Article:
Why use a cluster instead of a single computer? There are really two reasons: performance and fault tolerance. The original reason for the development of Beowulf clusters was to provide cost-effective computing power for scientific applications, that is, to address the needs of applications that required greater performance than was available from single (commodity) processors or affordable multiprocessors. An application may desire more computational power for many reasons, but the following three are the most common:
Real-time constraints, that is, a requirement that the computation finish within a certain period of time. Weather forecasting is an example. Another is processing data produced by an experiment; the data must be processed (or stored) at least as fast as it is produced.
Throughput. A scientific or engineering simulation may require many computations. A cluster can provide the resources to process many related simulations. On the other hand, some single simulations require so much computing power that a single processor would require days or even years to complete the calculation. An example of using a Linux Beowulf cluster for throughput is Google , which uses over 15,000 commodity PCs with fault-tolerant software to provide a high-performance Web search service.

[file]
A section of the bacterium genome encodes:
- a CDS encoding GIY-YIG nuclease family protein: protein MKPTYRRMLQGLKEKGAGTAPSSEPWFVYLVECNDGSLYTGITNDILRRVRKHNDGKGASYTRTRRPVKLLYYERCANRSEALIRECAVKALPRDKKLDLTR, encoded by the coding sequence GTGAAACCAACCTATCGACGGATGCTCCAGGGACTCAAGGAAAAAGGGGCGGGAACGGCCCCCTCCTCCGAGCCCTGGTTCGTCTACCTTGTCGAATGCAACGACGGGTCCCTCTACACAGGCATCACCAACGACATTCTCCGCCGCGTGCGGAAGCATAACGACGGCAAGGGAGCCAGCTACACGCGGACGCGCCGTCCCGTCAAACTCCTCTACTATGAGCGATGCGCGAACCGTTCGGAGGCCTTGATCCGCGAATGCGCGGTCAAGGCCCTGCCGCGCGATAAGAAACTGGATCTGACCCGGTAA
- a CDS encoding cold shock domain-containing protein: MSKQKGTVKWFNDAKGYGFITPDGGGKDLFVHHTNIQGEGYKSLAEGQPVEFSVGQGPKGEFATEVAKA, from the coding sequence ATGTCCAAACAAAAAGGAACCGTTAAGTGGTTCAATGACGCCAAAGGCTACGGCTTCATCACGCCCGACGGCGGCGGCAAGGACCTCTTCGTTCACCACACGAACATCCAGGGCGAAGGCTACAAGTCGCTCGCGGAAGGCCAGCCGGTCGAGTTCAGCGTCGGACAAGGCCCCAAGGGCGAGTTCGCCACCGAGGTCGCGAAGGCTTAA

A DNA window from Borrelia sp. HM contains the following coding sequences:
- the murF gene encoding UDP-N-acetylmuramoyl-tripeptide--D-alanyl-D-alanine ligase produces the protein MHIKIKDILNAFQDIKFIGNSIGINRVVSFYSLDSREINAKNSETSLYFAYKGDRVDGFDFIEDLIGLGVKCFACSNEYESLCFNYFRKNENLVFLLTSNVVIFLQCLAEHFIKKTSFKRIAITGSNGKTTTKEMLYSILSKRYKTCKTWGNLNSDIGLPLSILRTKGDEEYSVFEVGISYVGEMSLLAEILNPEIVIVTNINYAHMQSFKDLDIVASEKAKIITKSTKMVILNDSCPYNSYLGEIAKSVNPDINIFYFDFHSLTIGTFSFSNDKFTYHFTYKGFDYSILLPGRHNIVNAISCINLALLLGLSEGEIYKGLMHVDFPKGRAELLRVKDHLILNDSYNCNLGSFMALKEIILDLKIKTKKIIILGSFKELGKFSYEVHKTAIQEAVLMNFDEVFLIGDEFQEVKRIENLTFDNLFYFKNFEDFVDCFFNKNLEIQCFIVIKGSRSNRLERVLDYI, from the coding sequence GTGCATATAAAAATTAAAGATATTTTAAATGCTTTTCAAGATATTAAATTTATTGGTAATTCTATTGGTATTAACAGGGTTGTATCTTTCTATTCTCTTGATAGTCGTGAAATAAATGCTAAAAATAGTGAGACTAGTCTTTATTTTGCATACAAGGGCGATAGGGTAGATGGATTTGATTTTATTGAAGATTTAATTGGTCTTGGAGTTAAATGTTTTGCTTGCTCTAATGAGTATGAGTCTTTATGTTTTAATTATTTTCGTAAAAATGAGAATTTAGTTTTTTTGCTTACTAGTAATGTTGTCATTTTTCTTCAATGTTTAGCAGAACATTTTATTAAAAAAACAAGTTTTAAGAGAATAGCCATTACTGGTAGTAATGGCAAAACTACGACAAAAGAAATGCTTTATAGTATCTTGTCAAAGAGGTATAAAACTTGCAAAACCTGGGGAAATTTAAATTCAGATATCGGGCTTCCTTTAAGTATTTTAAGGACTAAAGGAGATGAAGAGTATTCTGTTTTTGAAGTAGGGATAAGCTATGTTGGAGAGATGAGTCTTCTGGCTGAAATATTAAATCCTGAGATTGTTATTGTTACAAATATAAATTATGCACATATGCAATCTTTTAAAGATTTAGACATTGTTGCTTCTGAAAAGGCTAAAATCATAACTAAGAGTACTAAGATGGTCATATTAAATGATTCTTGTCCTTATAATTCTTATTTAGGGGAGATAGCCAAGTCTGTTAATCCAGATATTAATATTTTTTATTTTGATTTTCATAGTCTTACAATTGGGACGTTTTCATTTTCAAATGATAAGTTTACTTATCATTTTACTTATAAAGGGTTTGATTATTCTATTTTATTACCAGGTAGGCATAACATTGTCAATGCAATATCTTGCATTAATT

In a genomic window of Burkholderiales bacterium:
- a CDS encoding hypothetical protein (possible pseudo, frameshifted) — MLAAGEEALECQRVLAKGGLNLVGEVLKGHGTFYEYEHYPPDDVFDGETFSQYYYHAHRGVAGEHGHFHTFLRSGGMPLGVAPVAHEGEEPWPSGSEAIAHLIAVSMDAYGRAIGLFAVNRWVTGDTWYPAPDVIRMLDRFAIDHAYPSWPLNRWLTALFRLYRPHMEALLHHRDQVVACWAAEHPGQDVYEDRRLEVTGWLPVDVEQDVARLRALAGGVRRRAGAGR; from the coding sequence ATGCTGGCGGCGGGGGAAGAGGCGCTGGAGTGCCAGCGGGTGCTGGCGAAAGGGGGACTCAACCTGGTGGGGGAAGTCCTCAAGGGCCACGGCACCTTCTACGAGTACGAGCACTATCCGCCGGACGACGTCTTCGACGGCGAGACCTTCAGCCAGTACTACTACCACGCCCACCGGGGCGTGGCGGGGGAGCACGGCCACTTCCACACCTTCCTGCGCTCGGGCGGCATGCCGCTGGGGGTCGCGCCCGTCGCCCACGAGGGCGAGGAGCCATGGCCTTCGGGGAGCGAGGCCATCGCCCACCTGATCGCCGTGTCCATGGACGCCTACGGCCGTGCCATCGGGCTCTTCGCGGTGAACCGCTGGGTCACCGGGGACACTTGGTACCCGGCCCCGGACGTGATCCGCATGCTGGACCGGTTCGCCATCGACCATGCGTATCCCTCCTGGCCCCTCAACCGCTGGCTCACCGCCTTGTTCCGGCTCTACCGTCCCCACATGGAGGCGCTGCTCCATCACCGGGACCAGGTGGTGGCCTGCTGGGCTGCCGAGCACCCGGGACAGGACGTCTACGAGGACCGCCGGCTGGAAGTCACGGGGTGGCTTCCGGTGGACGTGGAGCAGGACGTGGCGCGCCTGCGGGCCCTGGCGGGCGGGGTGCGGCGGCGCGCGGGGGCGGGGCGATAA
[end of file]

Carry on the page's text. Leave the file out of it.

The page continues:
Memory. Some of the most challenging applications require huge amounts of data as part of the simulation. A cluster provides an effective way to provide even terabytes (1012 bytes) of program memory for an application.
Clusters provide the computational power through the use of parallel programming, a technique for coordinating the use of many processors for a single problem. Part II (Parallel Programming) discusses this approach in detail. What clusters are not good for is accelerating calculations that are neither memory intensive nor processing-power intensive or (in a way that will be made precise below) that require frequent communication between the processors in the cluster.
Another reason for using clusters is to provide fault tolerance, that is, to ensure that computational power is always available. Because clusters are assembled from many copies of the same or similar components, the failure of a single part only reduces the cluster's power. Thus, clusters are particularly good choices for environments that require guarantees of available processing power, such as Web servers and systems used for data collection.
We note that fault tolerance can be interpreted in several ways. For a Web server or data handling, the cluster can be considered up as long as enough processors and network capacity are available to meet the demand. A well-designed cluster can provide a virtual guarantee of availabilty, short of a disaster such as a fire that strikes the whole cluster. Such a cluster will have virtually 100% uptime. For scientific applications, the interpretation of uptime is often different. For clusters used for scientific applications, however, particularly ones used to provide adequate memory, uptime is measured relative to the minimum size of cluster (e.g., number of nodes) that allows the applications to run. In many cases, all or nearly all of the nodes in the cluster must be available to run these applications.
Of course, many uses of clusters are a blend of these two approaches. Part III describes tools for sharing a cluster among users and, in many cases, providing support for both performance-oriented and fault-tolerant computing.